“Next year, we’ll be making brioche hot dog buns and challah burger buns for Target Center,” he said.
That growing wholesale operation is part of Fhima’s diversification strategy, a key component in the equation for making the Forum’s vast, 11,000-plus square foot space a feasible business proposition. A major special events focus is another part of that formula.
“We’ll have to have other sources of revenue besides the restaurant,” he said. “The restaurant alone just won’t cut it. The bakery, and the events, they can sustain us, because tough times happen. If the restaurant is slow – and we hope that it isn’t – we’ll still have revenue through our other partnerships.”
The restaurant’s large balcony will remain a special events space. It’s already booked for a mid-August occasion, and Fhima said that he’s keeping the entire space busy with special events through the Super Bowl. After that, he’ll open the restaurant and retail bakery.
The Forum has a long dining history. It was originally home to the Minneapolis outlet of the Forum Cafeteria chain. The company had a 45-plus year run in downtown Minneapolis, and then the space was converted to a nightclub and bar. When the City Center complex came along in the laste 1970s, the interior was carefully dismantled, catalogued and rebuilt in a new location on the same block.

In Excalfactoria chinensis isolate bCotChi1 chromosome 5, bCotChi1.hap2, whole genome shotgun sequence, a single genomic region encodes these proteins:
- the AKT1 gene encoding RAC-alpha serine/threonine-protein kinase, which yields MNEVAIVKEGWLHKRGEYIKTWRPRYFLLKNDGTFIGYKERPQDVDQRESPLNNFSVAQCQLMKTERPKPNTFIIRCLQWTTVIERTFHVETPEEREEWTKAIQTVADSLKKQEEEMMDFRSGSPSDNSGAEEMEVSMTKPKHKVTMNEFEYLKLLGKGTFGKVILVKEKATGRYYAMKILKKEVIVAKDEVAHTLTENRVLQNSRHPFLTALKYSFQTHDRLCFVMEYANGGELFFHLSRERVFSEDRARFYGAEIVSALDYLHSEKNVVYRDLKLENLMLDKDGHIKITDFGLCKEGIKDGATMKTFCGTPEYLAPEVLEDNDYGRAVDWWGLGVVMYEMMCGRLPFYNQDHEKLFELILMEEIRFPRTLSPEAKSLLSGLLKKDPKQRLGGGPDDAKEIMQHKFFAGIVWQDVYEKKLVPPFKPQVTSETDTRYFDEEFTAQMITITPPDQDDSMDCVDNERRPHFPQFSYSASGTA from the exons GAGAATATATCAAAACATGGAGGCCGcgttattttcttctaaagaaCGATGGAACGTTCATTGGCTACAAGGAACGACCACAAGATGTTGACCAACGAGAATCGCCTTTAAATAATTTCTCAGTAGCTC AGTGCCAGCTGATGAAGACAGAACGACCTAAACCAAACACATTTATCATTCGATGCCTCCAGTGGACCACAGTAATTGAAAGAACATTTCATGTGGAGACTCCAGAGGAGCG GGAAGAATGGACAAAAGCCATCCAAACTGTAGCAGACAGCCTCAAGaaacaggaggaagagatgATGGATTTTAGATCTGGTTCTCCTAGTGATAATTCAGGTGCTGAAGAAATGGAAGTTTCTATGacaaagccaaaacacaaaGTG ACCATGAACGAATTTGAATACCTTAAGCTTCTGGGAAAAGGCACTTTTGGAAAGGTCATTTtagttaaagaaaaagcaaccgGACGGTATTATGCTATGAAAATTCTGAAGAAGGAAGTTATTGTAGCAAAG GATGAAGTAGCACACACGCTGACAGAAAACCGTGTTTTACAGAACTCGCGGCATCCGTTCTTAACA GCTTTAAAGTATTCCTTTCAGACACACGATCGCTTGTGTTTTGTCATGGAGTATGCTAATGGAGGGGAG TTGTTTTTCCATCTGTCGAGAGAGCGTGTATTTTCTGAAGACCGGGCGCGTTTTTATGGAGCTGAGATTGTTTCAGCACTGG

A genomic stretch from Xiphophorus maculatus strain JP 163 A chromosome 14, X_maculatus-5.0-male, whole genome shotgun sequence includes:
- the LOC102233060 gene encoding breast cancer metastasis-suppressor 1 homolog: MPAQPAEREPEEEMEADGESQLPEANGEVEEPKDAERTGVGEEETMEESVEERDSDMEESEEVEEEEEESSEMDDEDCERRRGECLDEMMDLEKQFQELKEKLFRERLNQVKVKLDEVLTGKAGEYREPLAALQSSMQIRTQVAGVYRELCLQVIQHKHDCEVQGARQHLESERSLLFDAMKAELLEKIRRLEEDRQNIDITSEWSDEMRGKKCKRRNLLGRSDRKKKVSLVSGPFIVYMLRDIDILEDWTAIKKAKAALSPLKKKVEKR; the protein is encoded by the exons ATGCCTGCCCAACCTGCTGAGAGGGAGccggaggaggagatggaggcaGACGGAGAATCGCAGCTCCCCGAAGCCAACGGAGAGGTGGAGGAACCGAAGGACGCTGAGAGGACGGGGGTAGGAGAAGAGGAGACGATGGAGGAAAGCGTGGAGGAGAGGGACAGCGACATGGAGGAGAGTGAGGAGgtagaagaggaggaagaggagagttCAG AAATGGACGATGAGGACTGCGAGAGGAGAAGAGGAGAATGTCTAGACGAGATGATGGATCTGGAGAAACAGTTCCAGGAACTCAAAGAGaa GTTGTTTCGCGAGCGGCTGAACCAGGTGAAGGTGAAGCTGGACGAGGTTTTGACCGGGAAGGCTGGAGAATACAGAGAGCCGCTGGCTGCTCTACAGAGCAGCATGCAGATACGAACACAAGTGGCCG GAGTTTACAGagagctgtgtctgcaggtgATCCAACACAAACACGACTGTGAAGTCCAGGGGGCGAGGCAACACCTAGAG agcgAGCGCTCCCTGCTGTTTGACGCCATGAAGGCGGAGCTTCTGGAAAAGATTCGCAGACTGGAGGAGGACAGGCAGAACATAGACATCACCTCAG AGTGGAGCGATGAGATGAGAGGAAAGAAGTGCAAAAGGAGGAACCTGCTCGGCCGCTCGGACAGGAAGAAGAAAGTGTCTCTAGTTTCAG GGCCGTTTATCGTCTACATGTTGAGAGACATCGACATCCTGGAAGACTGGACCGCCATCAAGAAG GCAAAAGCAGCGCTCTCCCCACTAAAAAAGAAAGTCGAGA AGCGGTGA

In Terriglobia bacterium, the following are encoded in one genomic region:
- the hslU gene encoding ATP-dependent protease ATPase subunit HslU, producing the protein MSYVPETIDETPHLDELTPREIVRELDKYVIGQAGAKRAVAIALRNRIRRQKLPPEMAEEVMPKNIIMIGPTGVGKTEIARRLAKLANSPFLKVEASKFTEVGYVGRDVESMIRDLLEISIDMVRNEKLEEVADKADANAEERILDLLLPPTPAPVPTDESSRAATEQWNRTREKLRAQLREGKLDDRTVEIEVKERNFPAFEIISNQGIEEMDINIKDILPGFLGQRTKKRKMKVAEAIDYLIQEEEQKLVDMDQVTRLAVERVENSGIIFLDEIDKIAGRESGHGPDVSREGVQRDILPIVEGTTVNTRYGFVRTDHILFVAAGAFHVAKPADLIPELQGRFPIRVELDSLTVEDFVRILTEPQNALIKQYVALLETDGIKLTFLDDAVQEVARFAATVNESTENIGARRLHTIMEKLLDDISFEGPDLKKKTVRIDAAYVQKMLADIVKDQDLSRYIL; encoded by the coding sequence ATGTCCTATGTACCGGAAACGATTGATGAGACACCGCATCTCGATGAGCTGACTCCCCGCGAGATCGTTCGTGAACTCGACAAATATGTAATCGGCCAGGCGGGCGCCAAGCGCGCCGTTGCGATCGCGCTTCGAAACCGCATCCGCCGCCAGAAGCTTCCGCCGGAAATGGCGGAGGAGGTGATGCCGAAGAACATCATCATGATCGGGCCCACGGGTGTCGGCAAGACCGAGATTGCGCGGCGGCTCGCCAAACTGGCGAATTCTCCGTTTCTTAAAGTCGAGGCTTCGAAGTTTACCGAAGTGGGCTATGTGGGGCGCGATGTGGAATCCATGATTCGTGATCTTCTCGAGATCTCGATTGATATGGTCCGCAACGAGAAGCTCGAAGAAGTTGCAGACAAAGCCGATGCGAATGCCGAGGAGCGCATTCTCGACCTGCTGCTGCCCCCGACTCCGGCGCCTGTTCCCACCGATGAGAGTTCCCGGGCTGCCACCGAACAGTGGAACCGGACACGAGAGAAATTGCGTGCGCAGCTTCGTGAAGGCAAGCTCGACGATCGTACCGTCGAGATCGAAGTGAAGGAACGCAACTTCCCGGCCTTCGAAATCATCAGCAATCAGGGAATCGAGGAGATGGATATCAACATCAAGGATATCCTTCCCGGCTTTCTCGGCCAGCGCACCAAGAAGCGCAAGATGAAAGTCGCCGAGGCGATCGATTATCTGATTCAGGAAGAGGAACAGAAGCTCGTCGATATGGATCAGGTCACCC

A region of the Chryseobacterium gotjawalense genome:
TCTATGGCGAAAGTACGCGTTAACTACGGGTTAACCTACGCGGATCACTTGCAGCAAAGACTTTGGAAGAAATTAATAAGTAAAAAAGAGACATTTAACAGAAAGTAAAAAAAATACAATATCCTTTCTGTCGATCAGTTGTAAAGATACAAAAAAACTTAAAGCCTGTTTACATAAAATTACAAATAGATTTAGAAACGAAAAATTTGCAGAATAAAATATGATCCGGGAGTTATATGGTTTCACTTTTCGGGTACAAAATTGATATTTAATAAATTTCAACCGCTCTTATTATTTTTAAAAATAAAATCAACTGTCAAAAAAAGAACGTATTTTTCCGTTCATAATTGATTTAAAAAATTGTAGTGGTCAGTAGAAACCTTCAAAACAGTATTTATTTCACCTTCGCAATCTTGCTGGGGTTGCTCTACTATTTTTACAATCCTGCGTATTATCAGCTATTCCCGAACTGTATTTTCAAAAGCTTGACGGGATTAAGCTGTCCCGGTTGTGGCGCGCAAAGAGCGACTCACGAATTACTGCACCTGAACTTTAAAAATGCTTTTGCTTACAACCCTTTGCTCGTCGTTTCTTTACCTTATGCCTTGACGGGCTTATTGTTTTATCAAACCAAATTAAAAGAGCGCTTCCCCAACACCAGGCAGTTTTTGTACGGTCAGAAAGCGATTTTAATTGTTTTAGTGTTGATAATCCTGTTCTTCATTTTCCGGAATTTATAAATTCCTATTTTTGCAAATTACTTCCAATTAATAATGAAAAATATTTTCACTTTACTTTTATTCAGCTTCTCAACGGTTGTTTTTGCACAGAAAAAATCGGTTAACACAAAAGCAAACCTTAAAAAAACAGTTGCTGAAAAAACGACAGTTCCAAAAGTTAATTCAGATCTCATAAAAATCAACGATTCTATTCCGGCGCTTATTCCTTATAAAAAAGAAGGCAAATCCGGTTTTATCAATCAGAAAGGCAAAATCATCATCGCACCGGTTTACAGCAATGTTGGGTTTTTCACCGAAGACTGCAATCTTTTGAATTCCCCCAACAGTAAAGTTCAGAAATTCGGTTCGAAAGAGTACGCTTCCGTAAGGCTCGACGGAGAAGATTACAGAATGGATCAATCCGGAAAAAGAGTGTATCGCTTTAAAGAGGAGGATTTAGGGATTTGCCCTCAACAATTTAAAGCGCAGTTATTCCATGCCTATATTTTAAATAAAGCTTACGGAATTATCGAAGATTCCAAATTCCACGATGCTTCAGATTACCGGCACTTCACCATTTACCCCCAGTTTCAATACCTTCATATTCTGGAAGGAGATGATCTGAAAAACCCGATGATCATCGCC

Since then, a parade of restaurants, almost too many to count, have come and gone. Elegant Goodfellow’s lasted the longest, almost a decade, closing in 2005. Most recently, the space has witnessed the brief, ill-fated lives of Forum and Il Foro. The room’s giddy chandeliers have been dark for a year.
Fhima is no stranger to Minneapolis. He’s been busy overhauling the food options for Minnesota Timberwolves fans at nearby Target Center. He also ran the Mpls. Cafe at 11th and Hennepin for a number of years in the 1990s. He plans to channel some of that Mpls. Cafe programming into Bistro 3..7.3.
“We’re going to have a nightlife component, especially on Thursday, Friday and Saturday,” said Fhima. “At the Mpls. Cafe, I was the first to do serious nightlife, and I want to bring that back. A dance floor, something lounge-ey, a cabaret, all within the Belle Epoque scene. I can’t wait to be back in downtown Minneapolis. I’ve missed it.”
For Fhima, the Forum’s checkered history is daunting, but also inspiring.
“It’s like walking into a cemetery, and having such respect for it,” said Fhima. “It’s almost like hallowed ground. Goodfellow’s was the first restaurant that I ate when I moved to the city. I have so much respect for all the restaurants that came before me. Look, I know how to fail, I know what’s that like. I know the mistakes that I’ve made. I want to learn from my mistakes, and learn from what people did here in the past. We’re not going to do what they did, and we’re going to do what we do. We have humble confidence. We know what we’re doing.”